The Poetical Works of Robert Burns: Collated with the Best Editions, Volumes 1-2
J. Sharpe, 1808 - Bookbinding
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amang auld bard Beneath better bonnie charms corn dead dear death door e'er Ev'n ev'ry face fair faith fate fear fire frae gies glorious grace green guid hand happy head hear heart Heav'n hills honest hope hour kind king lasses light Lord mair maun meet mind monie morn mourn muse Nature's ne'er never night noble o'er owre pleasure poet poor pow'r pride race rest rhyme roar round Scotland side sing social soul spring sweet tear tell thee There's thou thought thro Till Tune turn unco wander weary weel Whare Whistle Whyles wild wind worth Ye'll young
Page 130 - Then kneeling down, to Heaven's Eternal King, The saint, the father, and the husband prays : Hope " springs exulting on triumphant wing," That thus they all shall meet in future days : There ever bask in uncreated rays, No more to sigh, or shed the bitter tear, Together hymning their Creator's praise, In such society, yet still more dear ; While circling time moves round in an eternal sphere.
Page 129 - But hark! a rap comes gently to the door; Jenny, wha kens the meaning o' the same, Tells how a neibor lad cam o'er the moor, To do some errands, and convoy her hame. The wily mother sees the conscious flame Sparkle in Jenny's e'e, and flush her cheek; Wi...
Page 140 - Unseen, alane. There, in thy scanty mantle clad, Thy snawie bosom sun-ward spread, Thou lifts thy unassuming head In humble guise; But now the share uptears thy bed, And low thou lies! Such is the fate of artless maid, Sweet floweret of the rural shade ! By love's simplicity betray'd, And guileless trust, Till she, like thee, all soil'd, is laid Low i
Page 128 - An' each for other's weelfare kindly spiers : The social hours, swift-wing'd, unnotic'd fleet ; Each tells the uncos that he sees or hears ; The parents, partial, eye their hopeful years ; Anticipation forward points the view. The mother, wi' her needle an' her sheers, Gars auld claes look amaist as weel's the new; The father mixes a...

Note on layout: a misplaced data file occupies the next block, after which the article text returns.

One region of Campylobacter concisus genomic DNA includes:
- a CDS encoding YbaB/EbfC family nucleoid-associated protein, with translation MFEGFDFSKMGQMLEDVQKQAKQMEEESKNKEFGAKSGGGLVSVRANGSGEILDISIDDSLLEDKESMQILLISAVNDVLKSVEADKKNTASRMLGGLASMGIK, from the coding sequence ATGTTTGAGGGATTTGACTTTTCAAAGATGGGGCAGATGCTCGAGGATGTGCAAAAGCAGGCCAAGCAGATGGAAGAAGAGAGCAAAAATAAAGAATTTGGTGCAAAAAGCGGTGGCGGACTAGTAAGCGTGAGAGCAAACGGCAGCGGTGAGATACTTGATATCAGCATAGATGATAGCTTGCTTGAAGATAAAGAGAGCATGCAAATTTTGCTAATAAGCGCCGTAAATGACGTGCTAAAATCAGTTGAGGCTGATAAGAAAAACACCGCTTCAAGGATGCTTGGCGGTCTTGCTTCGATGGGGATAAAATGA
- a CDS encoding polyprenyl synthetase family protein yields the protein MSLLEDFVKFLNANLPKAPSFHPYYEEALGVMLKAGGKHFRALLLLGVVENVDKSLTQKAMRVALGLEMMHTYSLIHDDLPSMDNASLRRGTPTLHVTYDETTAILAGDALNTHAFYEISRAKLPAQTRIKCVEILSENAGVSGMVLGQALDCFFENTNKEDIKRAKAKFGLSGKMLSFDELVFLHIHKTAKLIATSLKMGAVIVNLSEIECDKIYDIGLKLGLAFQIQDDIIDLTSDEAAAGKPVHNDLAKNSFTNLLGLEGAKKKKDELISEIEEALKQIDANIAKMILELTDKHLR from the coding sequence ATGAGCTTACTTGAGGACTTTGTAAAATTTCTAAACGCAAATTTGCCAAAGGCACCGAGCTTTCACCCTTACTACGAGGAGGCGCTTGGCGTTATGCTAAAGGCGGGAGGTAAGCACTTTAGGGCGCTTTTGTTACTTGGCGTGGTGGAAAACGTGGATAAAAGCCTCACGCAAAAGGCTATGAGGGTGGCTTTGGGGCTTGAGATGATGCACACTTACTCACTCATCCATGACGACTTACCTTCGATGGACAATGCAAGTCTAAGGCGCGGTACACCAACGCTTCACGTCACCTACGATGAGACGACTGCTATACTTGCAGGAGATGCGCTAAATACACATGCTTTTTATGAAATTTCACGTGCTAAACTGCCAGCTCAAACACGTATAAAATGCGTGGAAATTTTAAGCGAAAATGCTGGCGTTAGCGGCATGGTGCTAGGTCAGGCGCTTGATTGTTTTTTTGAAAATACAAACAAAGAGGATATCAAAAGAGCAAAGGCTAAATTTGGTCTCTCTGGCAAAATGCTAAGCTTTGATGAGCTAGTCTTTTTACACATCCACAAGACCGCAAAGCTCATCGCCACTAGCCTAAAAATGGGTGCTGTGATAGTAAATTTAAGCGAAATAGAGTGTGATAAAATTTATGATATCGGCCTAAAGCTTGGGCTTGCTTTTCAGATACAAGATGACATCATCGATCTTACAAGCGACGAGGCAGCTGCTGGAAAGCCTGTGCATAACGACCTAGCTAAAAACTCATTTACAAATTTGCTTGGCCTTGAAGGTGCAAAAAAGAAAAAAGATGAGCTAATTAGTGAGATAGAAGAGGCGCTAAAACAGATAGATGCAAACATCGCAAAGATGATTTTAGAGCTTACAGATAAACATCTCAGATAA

Page 89 - tis He alone Decidedly can try us, He knows each chord its various tone, Each spring its various bias : Then at the balance let's be mute, We never can adjust it; What's done we partly may compute, But know not what's resisted.
Page 130 - The sire turns o'er, wi' patriarchal grace, The big ha'-Bible, ance his father's pride : His bonnet rev'rently is laid aside, His lyart haffets wearing thin an' bare ; Those strains that once did sweet in Zion glide, He wales a portion with judicious care, And " Let us worship God !
Page 130 - I've paced much this weary, mortal round, And sage experience bids me this declare: — "If Heaven a draught of heavenly pleasure spare, One cordial in this melancholy vale, 'Tis when a youthful, loving, modest pair, In other's arms, breathe out the tender tale Beneath the milk-white thorn that scents the ev'ning gale.
Page 81 - Thy crystal stream, Afton, how lovely it glides, And winds by the cot where my Mary resides ; How wanton thy waters her snowy feet lave, As gathering sweet flow'rets she stems thy clear wave.
Page 58 - To sing how Nannie lap and flang, (A souple jade she was, and strang), And how Tam stood, like ane bewitch'd, And thought his very een enrich'd; Even Satan glowr'd, and fidg'd fu' fain, And hotch'd and blew wi' might and main: Till first ae caper, syne anither, Tam tint his reason a' thegither, And roars out 'Weel done, Cutty-sark!
Page 54 - Or catch'd wi' warlocks in the mirk By Alloway's auld haunted kirk. Ah, gentle dames! it gars me greet To think how mony counsels sweet, How mony lengthen'd sage advices, The husband frae the wife despises! But to our tale: Ae market night, Tarn had got planted unco right, Fast by an ingle, bleezing finely, Wi...